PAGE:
Another day, we visited Japantown, which is not as busy as Chinatown, but has a very pretty five story pagoda in the center of Peace Plaza. There are two large malls on either side of the plaza, and lots of stores in the adjacent neighborhood. We had lunch at Marufuku Ramen, and strolled past the unusual and dramatically-shaped Cathedral of Saint Mary of the Assumption. We were so intrigued that we went inside to look at the stained glass.
Our final big outing was a visit to the De Young Museum, part of the Fine Art Museums of San Francisco. The dramatic building dates to 2005, and holds a wide range of materials and exhibits, often puzzling because there are areas thoroughly covered by individual or family donations that don’t fit very well with the mission of a state museum. It’s all interesting, there’s a lovely cafe and a good gift shop, and the entire complex is in Golden Gate Park, with the California Academy of Sciences, and the Botanical Garden just steps away. For those fortunate enough to live in San Francisco, the city has lovely parks. We visitors have to squeeze in time to visit them.
On the way back to the hotel, we passed children splashing in the water in front of the Maritime Museum, and long-distance swimmers pulling lightweight buoys behind them as they swam quarter-mile laps across the bay from the Pier to the beach at the foot of Hyde St. I admire their discipline.
San Francisco is a good place for architecture. In addition to the Transamerica Tower and the San Francisco version of London’s Gherkin, there are interesting Victorian townhouses that we’ve all seen in photos, and a lot of Art Deco buildings. In the evening, we rode the cable car down the Embarcadero and had dinner at Angler, a very fine seafood restaurant. Every bite was delicious.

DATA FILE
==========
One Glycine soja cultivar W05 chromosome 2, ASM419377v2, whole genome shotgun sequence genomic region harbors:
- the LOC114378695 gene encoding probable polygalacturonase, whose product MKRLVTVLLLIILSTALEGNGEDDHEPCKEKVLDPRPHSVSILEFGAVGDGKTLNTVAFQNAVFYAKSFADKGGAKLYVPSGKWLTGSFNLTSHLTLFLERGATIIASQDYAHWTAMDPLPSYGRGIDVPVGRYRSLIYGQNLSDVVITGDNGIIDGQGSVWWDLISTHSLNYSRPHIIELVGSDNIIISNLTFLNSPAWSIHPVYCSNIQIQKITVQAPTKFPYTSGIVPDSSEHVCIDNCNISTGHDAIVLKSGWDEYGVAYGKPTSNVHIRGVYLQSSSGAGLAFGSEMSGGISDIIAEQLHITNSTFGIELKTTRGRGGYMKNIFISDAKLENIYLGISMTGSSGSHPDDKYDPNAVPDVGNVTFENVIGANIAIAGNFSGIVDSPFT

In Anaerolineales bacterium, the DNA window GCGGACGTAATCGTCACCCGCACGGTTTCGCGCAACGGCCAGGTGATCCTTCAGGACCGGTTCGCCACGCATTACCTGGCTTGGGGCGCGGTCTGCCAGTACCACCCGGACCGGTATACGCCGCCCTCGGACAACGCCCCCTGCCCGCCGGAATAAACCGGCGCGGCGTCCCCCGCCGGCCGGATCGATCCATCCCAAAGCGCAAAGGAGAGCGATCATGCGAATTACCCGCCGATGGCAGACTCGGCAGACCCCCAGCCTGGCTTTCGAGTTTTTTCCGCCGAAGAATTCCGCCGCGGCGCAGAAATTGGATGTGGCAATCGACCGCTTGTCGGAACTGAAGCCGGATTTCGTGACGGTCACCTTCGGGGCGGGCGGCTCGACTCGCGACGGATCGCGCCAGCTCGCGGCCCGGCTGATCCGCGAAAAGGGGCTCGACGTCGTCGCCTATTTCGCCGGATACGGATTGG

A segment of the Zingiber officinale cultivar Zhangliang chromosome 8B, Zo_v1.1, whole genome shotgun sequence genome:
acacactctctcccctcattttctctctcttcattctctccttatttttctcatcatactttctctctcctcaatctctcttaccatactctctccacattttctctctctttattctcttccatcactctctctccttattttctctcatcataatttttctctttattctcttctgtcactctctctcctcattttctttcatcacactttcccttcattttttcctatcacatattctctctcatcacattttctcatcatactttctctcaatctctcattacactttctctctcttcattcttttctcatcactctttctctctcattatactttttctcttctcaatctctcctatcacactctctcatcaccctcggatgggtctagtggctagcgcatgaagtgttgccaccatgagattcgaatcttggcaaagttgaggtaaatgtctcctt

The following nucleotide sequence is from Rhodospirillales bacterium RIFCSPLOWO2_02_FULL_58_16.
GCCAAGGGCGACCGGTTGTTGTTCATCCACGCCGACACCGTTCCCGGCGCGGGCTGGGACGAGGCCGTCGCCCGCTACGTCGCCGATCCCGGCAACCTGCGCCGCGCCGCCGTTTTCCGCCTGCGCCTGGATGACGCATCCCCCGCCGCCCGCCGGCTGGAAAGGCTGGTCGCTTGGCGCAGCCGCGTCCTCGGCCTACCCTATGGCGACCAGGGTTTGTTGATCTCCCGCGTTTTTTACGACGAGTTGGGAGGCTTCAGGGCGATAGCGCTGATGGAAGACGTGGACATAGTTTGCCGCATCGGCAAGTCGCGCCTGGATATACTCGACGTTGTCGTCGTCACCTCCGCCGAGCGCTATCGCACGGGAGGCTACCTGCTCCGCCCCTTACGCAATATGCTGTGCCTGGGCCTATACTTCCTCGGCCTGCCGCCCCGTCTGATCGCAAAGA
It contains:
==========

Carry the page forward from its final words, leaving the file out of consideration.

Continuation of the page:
When you combine a major city, seaside wharves, Victorian houses, hippie landmarks, and tourism, there are a lot of quirky things to see in San Francisco. Stopping along Fisherman’s Wharf, I felt I could almost capture them all in one photo: there’s a gigantic rotating neon sign of a ferryboat, wharves, dads in polo shirts, kids carrying Alcatraz souvenirs, a surprisingly large number of dogs, and various persons who are either on the phone wearing airpods, or muttering to themselves. We enjoyed all the distinctiveness of the city, the great food, and not having to use our car. It was an excellent visit.
Photos from top to bottom: steep streets, former union hall detail, Mission Street substation relief “Power” (1948) by Robert B. Howard, Sea lion on Fisherman’s Wharf, the California bear on his skateboard, a Kawaii (“cute”) figure outside a sushi restaurant, the New People building (if you go in, do you come out “new”?) and a wall mural of Monarch butterfly and California poppies.
We decided to go to San Francisco as tourists for a few days. Neither of us has been there on vacation, though we both visited more than once to attend professional meetings.